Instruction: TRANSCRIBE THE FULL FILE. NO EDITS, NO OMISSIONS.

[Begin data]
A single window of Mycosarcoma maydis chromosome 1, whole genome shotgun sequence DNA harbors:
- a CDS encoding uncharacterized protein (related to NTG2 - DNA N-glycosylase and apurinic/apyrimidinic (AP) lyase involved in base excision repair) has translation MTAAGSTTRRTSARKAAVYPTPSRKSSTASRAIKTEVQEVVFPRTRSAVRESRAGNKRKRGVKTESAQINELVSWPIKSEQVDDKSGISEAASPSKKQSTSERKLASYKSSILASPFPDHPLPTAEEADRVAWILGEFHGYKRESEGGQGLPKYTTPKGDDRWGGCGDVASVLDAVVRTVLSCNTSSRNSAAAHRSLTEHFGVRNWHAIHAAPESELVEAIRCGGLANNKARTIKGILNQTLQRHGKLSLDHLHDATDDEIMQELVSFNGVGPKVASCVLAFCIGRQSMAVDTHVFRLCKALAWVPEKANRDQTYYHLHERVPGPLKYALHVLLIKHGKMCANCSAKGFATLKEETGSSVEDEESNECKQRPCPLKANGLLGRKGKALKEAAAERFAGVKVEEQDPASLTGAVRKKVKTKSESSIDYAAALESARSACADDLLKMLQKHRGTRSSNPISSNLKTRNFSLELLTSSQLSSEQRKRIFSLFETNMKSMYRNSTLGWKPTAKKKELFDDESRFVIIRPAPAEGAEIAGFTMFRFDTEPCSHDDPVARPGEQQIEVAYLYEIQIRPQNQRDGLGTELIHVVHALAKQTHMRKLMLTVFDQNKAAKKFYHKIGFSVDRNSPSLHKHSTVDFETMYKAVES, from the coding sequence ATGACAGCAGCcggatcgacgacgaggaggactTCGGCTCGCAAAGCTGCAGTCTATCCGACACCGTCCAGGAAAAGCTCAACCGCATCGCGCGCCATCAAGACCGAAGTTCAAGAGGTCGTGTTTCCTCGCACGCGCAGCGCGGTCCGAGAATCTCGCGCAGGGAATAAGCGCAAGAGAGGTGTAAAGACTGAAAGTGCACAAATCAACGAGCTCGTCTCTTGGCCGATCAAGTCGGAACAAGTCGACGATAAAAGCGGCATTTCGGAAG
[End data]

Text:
A single window of Mycosarcoma maydis chromosome 1, whole genome shotgun sequence DNA harbors:
- a CDS encoding uncharacterized protein (related to NTG2 - DNA N-glycosylase and apurinic/apyrimidinic (AP) lyase involved in base excision repair) has translation MTAAGSTTRRTSARKAAVYPTPSRKSSTASRAIKTEVQEVVFPRTRSAVRESRAGNKRKRGVKTESAQINELVSWPIKSEQVDDKSGISEAASPSKKQSTSERKLASYKSSILASPFPDHPLPTAEEADRVAWILGEFHGYKRESEGGQGLPKYTTPKGDDRWGGCGDVASVLDAVVRTVLSCNTSSRNSAAAHRSLTEHFGVRNWHAIHAAPESELVEAIRCGGLANNKARTIKGILNQTLQRHGKLSLDHLHDATDDEIMQELVSFNGVGPKVASCVLAFCIGRQSMAVDTHVFRLCKALAWVPEKANRDQTYYHLHERVPGPLKYALHVLLIKHGKMCANCSAKGFATLKEETGSSVEDEESNECKQRPCPLKANGLLGRKGKALKEAAAERFAGVKVEEQDPASLTGAVRKKVKTKSESSIDYAAALESARSACADDLLKMLQKHRGTRSSNPISSNLKTRNFSLELLTSSQLSSEQRKRIFSLFETNMKSMYRNSTLGWKPTAKKKELFDDESRFVIIRPAPAEGAEIAGFTMFRFDTEPCSHDDPVARPGEQQIEVAYLYEIQIRPQNQRDGLGTELIHVVHALAKQTHMRKLMLTVFDQNKAAKKFYHKIGFSVDRNSPSLHKHSTVDFETMYKAVES, from the coding sequence ATGACAGCAGCcggatcgacgacgaggaggactTCGGCTCGCAAAGCTGCAGTCTATCCGACACCGTCCAGGAAAAGCTCAACCGCATCGCGCGCCATCAAGACCGAAGTTCAAGAGGTCGTGTTTCCTCGCACGCGCAGCGCGGTCCGAGAATCTCGCGCAGGGAATAAGCGCAAGAGAGGTGTAAAGACTGAAAGTGCACAAATCAACGAGCTCGTCTCTTGGCCGATCAAGTCGGAACAAGTCGACGATAAAAGCGGCATTTCGGAAG